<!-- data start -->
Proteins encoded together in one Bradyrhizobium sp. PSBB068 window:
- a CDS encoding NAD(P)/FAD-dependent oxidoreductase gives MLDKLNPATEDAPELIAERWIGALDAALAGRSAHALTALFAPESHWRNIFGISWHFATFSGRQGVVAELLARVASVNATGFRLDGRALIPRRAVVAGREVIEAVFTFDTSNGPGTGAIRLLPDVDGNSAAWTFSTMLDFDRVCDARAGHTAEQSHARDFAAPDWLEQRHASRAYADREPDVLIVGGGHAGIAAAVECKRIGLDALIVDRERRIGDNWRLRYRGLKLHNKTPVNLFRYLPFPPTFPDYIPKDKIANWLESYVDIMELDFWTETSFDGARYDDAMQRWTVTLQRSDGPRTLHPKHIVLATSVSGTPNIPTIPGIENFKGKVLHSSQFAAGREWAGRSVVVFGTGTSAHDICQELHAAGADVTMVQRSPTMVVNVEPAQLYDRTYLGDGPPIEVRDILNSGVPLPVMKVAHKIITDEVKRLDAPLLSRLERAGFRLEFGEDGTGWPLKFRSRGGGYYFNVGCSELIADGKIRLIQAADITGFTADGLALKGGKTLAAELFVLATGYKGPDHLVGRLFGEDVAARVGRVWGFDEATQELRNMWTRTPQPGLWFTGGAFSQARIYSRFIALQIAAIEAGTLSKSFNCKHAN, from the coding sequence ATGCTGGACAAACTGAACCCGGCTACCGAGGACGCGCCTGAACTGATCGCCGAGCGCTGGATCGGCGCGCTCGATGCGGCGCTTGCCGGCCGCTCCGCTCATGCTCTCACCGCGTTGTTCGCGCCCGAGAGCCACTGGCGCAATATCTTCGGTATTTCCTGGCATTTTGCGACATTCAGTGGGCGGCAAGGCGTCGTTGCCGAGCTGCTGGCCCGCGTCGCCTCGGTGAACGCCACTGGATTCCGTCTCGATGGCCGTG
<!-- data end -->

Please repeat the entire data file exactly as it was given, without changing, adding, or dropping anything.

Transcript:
Proteins encoded together in one Bradyrhizobium sp. PSBB068 window:
- a CDS encoding NAD(P)/FAD-dependent oxidoreductase gives MLDKLNPATEDAPELIAERWIGALDAALAGRSAHALTALFAPESHWRNIFGISWHFATFSGRQGVVAELLARVASVNATGFRLDGRALIPRRAVVAGREVIEAVFTFDTSNGPGTGAIRLLPDVDGNSAAWTFSTMLDFDRVCDARAGHTAEQSHARDFAAPDWLEQRHASRAYADREPDVLIVGGGHAGIAAAVECKRIGLDALIVDRERRIGDNWRLRYRGLKLHNKTPVNLFRYLPFPPTFPDYIPKDKIANWLESYVDIMELDFWTETSFDGARYDDAMQRWTVTLQRSDGPRTLHPKHIVLATSVSGTPNIPTIPGIENFKGKVLHSSQFAAGREWAGRSVVVFGTGTSAHDICQELHAAGADVTMVQRSPTMVVNVEPAQLYDRTYLGDGPPIEVRDILNSGVPLPVMKVAHKIITDEVKRLDAPLLSRLERAGFRLEFGEDGTGWPLKFRSRGGGYYFNVGCSELIADGKIRLIQAADITGFTADGLALKGGKTLAAELFVLATGYKGPDHLVGRLFGEDVAARVGRVWGFDEATQELRNMWTRTPQPGLWFTGGAFSQARIYSRFIALQIAAIEAGTLSKSFNCKHAN, from the coding sequence ATGCTGGACAAACTGAACCCGGCTACCGAGGACGCGCCTGAACTGATCGCCGAGCGCTGGATCGGCGCGCTCGATGCGGCGCTTGCCGGCCGCTCCGCTCATGCTCTCACCGCGTTGTTCGCGCCCGAGAGCCACTGGCGCAATATCTTCGGTATTTCCTGGCATTTTGCGACATTCAGTGGGCGGCAAGGCGTCGTTGCCGAGCTGCTGGCCCGCGTCGCCTCGGTGAACGCCACTGGATTCCGTCTCGATGGCCGTG